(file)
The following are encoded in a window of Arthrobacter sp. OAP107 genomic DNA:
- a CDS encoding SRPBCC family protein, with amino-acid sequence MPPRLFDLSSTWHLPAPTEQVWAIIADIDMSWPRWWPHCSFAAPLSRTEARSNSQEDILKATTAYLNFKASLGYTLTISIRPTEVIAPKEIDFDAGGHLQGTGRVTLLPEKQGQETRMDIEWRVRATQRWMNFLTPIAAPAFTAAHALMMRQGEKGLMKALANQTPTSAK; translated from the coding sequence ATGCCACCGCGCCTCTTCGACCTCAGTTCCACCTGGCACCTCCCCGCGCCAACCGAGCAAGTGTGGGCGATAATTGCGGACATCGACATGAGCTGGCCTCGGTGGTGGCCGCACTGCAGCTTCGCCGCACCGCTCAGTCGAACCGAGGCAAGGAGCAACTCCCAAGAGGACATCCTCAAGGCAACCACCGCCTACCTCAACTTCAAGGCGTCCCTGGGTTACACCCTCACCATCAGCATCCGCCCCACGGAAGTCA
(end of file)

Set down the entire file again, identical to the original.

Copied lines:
The following are encoded in a window of Arthrobacter sp. OAP107 genomic DNA:
- a CDS encoding SRPBCC family protein, with amino-acid sequence MPPRLFDLSSTWHLPAPTEQVWAIIADIDMSWPRWWPHCSFAAPLSRTEARSNSQEDILKATTAYLNFKASLGYTLTISIRPTEVIAPKEIDFDAGGHLQGTGRVTLLPEKQGQETRMDIEWRVRATQRWMNFLTPIAAPAFTAAHALMMRQGEKGLMKALANQTPTSAK; translated from the coding sequence ATGCCACCGCGCCTCTTCGACCTCAGTTCCACCTGGCACCTCCCCGCGCCAACCGAGCAAGTGTGGGCGATAATTGCGGACATCGACATGAGCTGGCCTCGGTGGTGGCCGCACTGCAGCTTCGCCGCACCGCTCAGTCGAACCGAGGCAAGGAGCAACTCCCAAGAGGACATCCTCAAGGCAACCACCGCCTACCTCAACTTCAAGGCGTCCCTGGGTTACACCCTCACCATCAGCATCCGCCCCACGGAAGTCA